Kids, Allergies & Vitamin D
As any concerned parent can tell you, childhood allergies can be a deadly serious condition.
Children & parents carry EpiPens 24 hours a day just in case the child has an accidental exposure to peanut residue or some other killer allergen.
But what if I told you that your child may not need to carry that EpiPen.
What if I told you that correcting a simple nutritional deficiency may ease some of your worries.
According to this study, children who have a vitamin D deficiency (less than 15 nanograms of vitamin D per milliliter of blood) were 2.4 x more likely to be allergic to peanuts than their playmates withÂ sufficientÂ levels of vitamin D (more than 30 nanograms of vitamin D per milliliter of blood).
Researchers looked at blood samples of 3100 children and 3400 adultsÂ collected for theÂ National Health and Nutrition Examination Survey (NHANES). During their analysis, they were able to compare sensitivity levels to 17 different allergens with levels of vitamin D.
And while their research showed no association between vitamin D levels and allergies in the adult blood samples, there was a significant association for children and adolescents.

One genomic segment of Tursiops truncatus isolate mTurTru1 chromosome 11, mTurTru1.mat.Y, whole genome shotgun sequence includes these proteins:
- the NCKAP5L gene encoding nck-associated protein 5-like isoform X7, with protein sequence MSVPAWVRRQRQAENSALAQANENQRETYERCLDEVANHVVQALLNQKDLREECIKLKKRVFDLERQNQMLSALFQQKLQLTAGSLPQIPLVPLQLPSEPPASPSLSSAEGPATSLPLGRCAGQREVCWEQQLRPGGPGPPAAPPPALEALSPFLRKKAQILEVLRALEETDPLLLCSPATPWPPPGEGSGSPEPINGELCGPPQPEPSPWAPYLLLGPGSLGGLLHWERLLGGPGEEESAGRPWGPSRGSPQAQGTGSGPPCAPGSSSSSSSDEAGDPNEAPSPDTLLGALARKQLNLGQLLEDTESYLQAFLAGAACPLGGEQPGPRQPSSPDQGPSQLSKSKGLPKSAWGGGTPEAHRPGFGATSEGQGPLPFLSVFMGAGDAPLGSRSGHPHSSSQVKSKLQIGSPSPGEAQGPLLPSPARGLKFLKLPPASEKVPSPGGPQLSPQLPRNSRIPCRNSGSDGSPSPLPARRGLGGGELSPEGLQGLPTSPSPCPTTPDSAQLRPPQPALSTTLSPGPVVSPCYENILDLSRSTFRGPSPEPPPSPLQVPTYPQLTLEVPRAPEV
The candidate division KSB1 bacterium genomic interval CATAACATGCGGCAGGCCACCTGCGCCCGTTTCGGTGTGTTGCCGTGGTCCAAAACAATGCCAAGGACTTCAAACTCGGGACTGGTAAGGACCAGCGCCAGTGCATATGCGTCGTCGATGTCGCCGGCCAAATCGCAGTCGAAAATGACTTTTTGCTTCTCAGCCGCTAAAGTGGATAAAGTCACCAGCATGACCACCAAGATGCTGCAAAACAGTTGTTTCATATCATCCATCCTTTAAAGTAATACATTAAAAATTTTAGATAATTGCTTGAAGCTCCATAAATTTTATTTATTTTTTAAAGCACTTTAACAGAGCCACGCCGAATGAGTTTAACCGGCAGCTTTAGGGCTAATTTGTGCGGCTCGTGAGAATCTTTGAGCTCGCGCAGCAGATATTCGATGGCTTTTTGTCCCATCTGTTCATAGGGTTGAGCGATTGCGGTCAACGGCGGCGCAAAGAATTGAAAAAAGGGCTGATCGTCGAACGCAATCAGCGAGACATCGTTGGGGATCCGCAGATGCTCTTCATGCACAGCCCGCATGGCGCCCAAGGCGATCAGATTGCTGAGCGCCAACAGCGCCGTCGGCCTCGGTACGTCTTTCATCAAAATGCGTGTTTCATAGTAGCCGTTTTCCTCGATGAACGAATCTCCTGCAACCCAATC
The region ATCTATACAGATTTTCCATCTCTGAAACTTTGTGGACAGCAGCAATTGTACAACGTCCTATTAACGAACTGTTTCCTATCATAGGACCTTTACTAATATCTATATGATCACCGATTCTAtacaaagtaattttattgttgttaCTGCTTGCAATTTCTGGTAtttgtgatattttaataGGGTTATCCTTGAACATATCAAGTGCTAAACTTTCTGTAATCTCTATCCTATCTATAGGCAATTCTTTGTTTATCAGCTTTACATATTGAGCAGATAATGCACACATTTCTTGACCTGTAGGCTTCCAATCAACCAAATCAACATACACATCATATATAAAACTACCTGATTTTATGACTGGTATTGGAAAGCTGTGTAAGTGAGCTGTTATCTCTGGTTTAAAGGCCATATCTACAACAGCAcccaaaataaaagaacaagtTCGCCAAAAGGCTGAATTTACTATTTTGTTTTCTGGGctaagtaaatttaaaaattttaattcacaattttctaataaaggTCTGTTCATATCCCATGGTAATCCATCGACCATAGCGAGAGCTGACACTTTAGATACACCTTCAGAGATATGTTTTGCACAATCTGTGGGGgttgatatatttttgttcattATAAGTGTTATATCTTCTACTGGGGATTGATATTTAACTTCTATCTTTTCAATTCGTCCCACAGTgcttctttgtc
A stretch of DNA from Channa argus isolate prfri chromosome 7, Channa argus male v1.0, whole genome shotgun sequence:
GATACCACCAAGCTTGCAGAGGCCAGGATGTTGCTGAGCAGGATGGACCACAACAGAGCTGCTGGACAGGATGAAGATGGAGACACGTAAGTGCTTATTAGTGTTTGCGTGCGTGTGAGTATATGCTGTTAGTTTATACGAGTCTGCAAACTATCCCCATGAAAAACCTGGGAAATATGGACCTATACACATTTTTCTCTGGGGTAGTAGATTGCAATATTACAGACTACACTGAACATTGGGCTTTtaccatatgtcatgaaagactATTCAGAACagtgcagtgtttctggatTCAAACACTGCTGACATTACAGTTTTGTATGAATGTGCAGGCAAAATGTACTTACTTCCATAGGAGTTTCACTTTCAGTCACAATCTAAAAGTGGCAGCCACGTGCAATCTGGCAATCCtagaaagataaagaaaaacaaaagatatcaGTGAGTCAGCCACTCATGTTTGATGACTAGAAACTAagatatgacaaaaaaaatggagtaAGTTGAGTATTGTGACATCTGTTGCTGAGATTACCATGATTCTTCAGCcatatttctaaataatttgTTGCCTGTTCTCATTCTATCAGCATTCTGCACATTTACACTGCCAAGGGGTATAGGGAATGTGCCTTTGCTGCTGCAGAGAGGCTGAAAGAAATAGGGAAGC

In fact, low vitamin D levels correlated with sensitivity to 11 of the 17 allergens tested, including both environmental allergens (ragweed, oak, dog, cockroach) and food allergens like peanuts.
And while this research shows only an association and does not prove that low vitamin D levels cause allergies in children, researchers still strongly believe that following the latest dietary recommendations for vitamin D (600 IU per day) should keep your little bundles of joy from becoming vitamin D deficient and may help them reduce or eliminate their allergic sensitivity.
And that possibility has to be worth the annoyance of having your child take a tiny vitamin D pill first thing in the morning.
One thought on “Kids, Allergies & Vitamin D”
It never ceases to amaze me how many different diseases and illnesses have been conclusively linked to vitamin D deficiency.
It would not surprise me in the least if indeed another study at a later date established a link between this nutritional shortage and adult allergies. Just because science hasn’t confirmed the relationship YET doesn’t mean that it won’t happen over due time.
The vitamin D renaissance only started a few short years ago, so we should be able to look forward to more research in the upcoming years confirming even more links between vitamin D deficiency and various illnesses.